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Orthopaedic Specialty Updates

December 2016

Adult-Spec-Dec-2016-Specialty-Updates-Patrick-Horst
— ​Patrick K. Horst, MD​

Orthopaedic surgeon Patrick K. Horst, MD, has joined the University of Minnesota Health orthopaedics team. Horst, a graduate of University of Minnesota Medical School, returns to Minnesota after completing his residency in orthopaedic surgery at Stanford University and a fellowship at University of California, San Francisco. Horst specializes in partial and total knee and hip replacement procedures, including anterior and posterior approaches to total hip arthroplasty. He has published studies on interventions that resulted in improvements in patient mood and activity level following knee surgery. In his research, he plans to assess the relationship between pre-surgical counseling and patient outcomes following hip replacement surgery.

Research partnership aims to improve joint analysis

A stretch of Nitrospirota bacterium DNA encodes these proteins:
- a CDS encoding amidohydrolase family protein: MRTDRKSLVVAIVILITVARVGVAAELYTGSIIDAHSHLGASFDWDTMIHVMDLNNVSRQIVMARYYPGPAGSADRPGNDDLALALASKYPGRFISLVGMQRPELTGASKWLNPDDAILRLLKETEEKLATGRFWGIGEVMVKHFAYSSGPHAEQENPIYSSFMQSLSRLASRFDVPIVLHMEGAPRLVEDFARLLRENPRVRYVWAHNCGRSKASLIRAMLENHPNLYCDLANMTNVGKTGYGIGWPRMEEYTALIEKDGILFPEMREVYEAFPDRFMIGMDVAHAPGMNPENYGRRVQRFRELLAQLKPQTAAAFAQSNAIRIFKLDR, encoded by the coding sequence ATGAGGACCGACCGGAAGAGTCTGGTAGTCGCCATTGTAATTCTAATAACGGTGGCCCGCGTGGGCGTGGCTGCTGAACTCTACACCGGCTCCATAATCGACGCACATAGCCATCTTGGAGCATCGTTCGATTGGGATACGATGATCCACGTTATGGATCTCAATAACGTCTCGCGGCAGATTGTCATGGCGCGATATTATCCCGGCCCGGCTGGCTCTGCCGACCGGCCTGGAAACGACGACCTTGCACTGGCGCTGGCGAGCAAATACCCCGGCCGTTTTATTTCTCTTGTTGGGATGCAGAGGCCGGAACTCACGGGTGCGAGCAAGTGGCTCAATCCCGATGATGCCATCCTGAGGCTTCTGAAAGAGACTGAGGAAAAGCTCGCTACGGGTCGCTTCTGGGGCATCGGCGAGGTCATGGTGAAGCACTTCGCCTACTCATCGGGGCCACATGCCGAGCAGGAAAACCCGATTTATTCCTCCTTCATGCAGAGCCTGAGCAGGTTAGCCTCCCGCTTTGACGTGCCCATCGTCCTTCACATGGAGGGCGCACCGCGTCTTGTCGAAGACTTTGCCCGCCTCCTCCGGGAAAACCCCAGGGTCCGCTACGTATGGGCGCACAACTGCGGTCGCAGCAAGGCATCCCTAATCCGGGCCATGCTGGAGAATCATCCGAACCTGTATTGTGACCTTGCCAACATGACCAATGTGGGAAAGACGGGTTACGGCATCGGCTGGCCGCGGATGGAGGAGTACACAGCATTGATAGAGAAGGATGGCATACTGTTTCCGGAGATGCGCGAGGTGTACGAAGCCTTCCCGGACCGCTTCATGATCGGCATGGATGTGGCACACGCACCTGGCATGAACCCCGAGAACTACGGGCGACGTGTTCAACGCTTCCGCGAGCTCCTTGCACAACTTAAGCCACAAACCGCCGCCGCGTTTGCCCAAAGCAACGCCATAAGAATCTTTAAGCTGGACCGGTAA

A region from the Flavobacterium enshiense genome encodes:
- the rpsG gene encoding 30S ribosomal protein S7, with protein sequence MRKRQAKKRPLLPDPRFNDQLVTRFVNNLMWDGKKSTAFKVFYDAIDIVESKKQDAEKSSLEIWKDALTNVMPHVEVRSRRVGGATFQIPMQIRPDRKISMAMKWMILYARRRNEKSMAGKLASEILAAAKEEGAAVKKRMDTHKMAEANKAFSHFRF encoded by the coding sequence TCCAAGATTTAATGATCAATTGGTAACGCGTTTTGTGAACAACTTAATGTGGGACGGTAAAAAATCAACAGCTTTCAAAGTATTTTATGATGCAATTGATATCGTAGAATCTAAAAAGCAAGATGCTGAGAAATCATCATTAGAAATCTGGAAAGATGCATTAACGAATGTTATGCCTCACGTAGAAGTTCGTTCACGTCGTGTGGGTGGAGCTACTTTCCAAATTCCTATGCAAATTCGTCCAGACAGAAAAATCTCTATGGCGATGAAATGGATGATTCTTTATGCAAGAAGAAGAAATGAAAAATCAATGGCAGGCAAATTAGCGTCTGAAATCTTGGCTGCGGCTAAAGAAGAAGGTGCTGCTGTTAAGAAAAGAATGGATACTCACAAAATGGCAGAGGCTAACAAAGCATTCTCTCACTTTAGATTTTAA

University of Minnesota Health orthopaedic specialists and University of Minnesota’s Center for Magnetic Resonance Research (CMRR) have joined forces in a research partnership aimed at better identifying when a joint might benefit more from repair or replacement. As part of the CMRR Musculoskeletal Research Program, clinical and basic scientists are designing MRI sequencing algorithms that can quantify the amount of articular cartilage remaining at the ends of bones. Researchers believe the new MRI technology may ultimately allow orthopaedic surgeons to determine which patients will benefit most from hip replacement and which from repair procedures. Orthopaedic surgeons believe MRI, rather X-ray, technology may provide a better means of determining the extent of joint damage. University of Minnesota Health orthopaedic surgeon Patrick M. Morgan, MD, serves as a member of the research team, and the research partnership has secured preliminary funding. The researchers will conduct cartilage assessment at 3 tesla with later testing of bilateral hip MRI at 7 tesla—an ultra-high resolution magnetic field strength that increases signal-to-noise ratio and spatial resolution.

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